“Welcome to Marwencol,” the book

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This blog has decidedly too few mentions of “Marwencol.” So here we go. Watch that film. And if you’re like me, and you wish you could look at the images from the film every day, you can buy the book, “Welcome to Marwencol.” Voila.

Mark Hogencamp created the town of Marwencol at his home. It’s a fictional Belgian town made of figures, buildings, and vehicles that are 1/6 the size of real life. He designs and plays out incredibly detailed, meticulously set up scenes in Marwencol, snapping photos as momentos. Mark has been doing this both for hand-eye coordination therapy and for emotional therapy since a brutal assault that gave him a severe TBI. The filmmaking is lush, beautiful, and utterly exquisite. And Mark’s stories unfold gently, in a touching, non-sensationalist way. Let’s see. What else is perfect about this movie? You do also get to watch an enormous tension unfold when Mark’s town and photographs–which have their own meaning to him–are suddenly labeled “art” and put into a gallery. The gallery scene made me cry. By the time you get to that scene, you are so connected to Mark. You wish you could be in there cheering him on at his first gallery show and listening to the intricate stories he weaves to introduce art patrons to Marwencol and its inhabitants.

But something happens at the gallery. It’s one of the reasons I wanted to make my own documentary about artists with traumatic brain injury. Some of the gallery patrons find themselves more interested in discussing the technical aspects of the art than listening to Mark discuss his world.

How many times do I see this over and over and over with disabled people? Non-disabled people pick out one thing about you they want to know, and if you offer anything else, it’s rejected.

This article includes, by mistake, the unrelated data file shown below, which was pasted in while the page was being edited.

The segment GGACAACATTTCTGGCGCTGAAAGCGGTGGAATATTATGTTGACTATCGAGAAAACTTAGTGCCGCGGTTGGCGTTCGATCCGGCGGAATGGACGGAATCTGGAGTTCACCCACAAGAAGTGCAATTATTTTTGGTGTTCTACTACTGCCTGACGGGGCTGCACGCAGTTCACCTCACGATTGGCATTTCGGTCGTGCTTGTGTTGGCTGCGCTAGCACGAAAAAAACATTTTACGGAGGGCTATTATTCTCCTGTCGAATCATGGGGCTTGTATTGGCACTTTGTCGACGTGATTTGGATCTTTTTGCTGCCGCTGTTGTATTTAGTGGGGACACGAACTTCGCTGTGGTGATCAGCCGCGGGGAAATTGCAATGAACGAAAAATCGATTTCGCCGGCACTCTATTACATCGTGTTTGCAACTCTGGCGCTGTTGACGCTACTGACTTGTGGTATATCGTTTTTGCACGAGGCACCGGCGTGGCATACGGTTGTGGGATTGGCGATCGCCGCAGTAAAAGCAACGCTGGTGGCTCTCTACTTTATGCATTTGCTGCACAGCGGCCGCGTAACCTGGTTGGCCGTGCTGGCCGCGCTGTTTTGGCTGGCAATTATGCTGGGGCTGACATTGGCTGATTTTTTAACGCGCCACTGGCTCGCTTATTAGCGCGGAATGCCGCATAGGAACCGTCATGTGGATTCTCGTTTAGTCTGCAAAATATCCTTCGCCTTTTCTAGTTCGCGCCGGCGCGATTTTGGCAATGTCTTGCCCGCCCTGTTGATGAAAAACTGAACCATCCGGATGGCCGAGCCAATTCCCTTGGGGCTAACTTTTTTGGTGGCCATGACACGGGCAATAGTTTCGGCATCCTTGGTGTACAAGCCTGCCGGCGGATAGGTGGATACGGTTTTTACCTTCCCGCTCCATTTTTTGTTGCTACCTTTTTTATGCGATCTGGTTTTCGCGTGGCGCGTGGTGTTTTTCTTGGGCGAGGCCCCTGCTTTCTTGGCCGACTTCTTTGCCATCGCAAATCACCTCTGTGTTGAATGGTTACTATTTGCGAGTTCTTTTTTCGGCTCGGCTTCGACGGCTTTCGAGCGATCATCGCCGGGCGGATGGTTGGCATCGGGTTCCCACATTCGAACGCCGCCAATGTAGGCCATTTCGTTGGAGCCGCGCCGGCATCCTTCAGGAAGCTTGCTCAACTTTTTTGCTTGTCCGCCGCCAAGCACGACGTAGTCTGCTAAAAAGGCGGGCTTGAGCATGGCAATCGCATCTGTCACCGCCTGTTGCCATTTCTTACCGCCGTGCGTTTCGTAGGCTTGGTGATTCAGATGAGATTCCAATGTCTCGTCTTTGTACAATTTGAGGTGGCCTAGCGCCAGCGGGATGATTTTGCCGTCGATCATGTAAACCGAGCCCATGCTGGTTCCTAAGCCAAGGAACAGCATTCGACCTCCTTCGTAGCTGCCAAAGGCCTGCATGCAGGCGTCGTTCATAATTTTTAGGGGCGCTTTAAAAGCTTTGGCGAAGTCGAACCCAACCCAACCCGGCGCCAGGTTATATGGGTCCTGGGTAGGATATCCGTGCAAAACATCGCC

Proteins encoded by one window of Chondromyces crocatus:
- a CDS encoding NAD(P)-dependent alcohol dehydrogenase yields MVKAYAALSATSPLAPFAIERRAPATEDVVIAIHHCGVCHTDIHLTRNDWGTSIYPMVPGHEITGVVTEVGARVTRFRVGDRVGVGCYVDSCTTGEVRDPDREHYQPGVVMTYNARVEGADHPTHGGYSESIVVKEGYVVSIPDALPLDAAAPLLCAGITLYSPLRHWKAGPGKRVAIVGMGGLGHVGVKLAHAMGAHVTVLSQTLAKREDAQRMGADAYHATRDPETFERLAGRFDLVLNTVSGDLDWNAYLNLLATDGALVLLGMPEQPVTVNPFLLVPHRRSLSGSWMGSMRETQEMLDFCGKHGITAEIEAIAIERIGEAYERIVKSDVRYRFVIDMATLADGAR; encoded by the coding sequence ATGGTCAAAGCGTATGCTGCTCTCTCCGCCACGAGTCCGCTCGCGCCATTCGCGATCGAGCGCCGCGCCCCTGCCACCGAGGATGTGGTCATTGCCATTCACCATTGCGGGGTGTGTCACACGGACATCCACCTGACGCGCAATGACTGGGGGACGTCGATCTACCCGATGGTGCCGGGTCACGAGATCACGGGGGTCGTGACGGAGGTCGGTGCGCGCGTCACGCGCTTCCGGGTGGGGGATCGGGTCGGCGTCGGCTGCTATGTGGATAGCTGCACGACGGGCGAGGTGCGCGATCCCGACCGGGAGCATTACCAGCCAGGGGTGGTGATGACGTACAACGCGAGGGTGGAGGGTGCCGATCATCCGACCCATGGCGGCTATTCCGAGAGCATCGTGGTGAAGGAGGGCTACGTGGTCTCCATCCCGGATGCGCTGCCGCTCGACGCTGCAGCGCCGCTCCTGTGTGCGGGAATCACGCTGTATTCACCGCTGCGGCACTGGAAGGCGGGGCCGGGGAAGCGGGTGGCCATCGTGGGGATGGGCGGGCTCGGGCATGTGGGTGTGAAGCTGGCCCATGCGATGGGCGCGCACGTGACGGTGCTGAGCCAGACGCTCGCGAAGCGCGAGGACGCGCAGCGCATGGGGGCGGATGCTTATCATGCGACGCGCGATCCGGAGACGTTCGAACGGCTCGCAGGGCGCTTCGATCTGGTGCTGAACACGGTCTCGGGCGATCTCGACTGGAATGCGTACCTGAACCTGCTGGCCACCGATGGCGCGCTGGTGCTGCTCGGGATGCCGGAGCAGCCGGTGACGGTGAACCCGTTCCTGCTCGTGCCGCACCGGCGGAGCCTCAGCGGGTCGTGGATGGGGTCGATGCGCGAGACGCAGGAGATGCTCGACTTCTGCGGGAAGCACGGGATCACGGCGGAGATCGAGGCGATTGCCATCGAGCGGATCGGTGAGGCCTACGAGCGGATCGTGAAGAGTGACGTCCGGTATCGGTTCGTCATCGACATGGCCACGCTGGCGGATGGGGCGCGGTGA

“No, I don’t want to know that. I already decided what your story is. I’m at your show, but tell me what I want to hear. I don’t have time for your weird stories. I want to get to know your art, not you.”

I cried in that scene because what Mark was offering of himself seemed not good enough, not cool or hip or artsy. Whatever it was, it hurt. And no, of course, those patrons don’t mean to be ableist. I know. I know. I get it. But when non-disabled people spurn people with disabilities, you just have to know that well, here it goes again. One more instance that someone goes to share what’s important to them, but it’s not worthy of being discussed in a real gallery. Don’t worry; the very next scene brings great relief and joy. This movie is tough and deep and unapologetic, but it’s not a downer.

So the book: “Welcome to Marwencol” is a 278-page hardcover art and storybook about Mark Hogancamp and his imaginary World War II—era town called Marwencol.

The cover of "Welcome to Marwencol" shows Hogie in a fighter jet wearing headphones and a life vest. He stares directly at the camera.

[Image description: The cover of “Welcome to Marwencol” shows Hogie in a fighter jet wearing headphones and a life vest. He stares directly at the camera.]

The book features nearly 600 full-color images by Mark Hogancamp and covers Mark’s story, an inside look at his town and process, and eight photo stories. It’s published by Princeton Architectural Press. I’ve pre-ordered mine. It hasn’t arrived yet. The best part for me about ordering books online is that I forget I ordered them. And then one day, out of the blue, a gift appears. A majority of the proceeds will go to support Mark and Marwencol, which is pretty cool, whether your remember you bought the book or not.

Marwencol is on Twitter, and find them on Facebook. Mark is getting a ton of press in articles and podcasts. Follow him!

The film is not Closed Captioned, but this beautiful trailer is.